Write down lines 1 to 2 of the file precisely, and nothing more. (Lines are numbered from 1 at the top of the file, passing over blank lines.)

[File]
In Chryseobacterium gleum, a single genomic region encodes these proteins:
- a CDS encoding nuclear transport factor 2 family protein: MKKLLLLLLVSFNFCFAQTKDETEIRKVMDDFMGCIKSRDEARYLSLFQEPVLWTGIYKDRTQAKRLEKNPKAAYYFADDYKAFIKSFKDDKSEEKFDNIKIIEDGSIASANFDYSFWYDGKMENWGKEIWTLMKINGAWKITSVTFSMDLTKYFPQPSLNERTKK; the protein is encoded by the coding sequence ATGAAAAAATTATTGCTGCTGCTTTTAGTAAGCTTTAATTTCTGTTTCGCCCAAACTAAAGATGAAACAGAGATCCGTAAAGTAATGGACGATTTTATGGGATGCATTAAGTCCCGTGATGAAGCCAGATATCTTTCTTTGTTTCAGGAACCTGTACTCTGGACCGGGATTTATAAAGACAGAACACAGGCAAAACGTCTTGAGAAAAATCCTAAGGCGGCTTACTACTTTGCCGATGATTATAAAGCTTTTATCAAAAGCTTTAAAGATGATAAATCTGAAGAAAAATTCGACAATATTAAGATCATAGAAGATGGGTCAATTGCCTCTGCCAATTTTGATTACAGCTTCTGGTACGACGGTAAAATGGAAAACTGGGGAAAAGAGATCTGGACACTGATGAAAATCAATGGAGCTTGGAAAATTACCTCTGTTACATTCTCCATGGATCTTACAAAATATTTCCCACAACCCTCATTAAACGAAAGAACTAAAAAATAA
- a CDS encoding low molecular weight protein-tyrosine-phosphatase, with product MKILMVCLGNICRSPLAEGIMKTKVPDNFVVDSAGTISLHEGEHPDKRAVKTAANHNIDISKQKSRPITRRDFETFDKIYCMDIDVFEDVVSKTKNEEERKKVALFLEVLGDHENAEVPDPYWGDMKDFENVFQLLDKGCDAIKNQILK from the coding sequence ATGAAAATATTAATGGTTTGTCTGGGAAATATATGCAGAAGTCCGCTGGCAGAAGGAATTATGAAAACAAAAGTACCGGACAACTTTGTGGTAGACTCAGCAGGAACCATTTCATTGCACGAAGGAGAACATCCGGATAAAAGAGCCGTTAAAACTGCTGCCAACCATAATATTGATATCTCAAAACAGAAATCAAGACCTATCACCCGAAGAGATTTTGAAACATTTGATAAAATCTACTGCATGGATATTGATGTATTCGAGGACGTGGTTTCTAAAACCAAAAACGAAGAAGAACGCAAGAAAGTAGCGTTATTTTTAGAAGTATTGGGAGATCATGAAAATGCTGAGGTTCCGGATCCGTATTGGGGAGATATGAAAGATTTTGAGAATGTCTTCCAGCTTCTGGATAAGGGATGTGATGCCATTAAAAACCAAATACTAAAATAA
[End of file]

In Chryseobacterium gleum, a single genomic region encodes these proteins:
- a CDS encoding nuclear transport factor 2 family protein: MKKLLLLLLVSFNFCFAQTKDETEIRKVMDDFMGCIKSRDEARYLSLFQEPVLWTGIYKDRTQAKRLEKNPKAAYYFADDYKAFIKSFKDDKSEEKFDNIKIIEDGSIASANFDYSFWYDGKMENWGKEIWTLMKINGAWKITSVTFSMDLTKYFPQPSLNERTKK; the protein is encoded by the coding sequence ATGAAAAAATTATTGCTGCTGCTTTTAGTAAGCTTTAATTTCTGTTTCGCCCAAACTAAAGATGAAACAGAGATCCGTAAAGTAATGGACGATTTTATGGGATGCATTAAGTCCCGTGATGAAGCCAGATATCTTTCTTTGTTTCAGGAACCTGTACTCTGGACCGGGATTTATAAAGACAGAACACAGGCAAAACGTCTTGAGAAAAATCCTAAGGCGGCTTACTACTTTGCCGATGATTATAAAGCTTTTATCAAAAGCTTTAAAGATGATAAATCTGAAGAAAAATTCGACAATATTAAGATCATAGAAGATGGGTCAATTGCCTCTGCCAATTTTGATTACAGCTTCTGGTACGACGGTAAAATGGAAAACTGGGGAAAAGAGATCTGGACACTGATGAAAATCAATGGAGCTTGGAAAATTACCTCTGTTACATTCTCCATGGATCTTACAAAATATTTCCCACAACCCTCATTAAACGAAAGAACTAAAAAATAA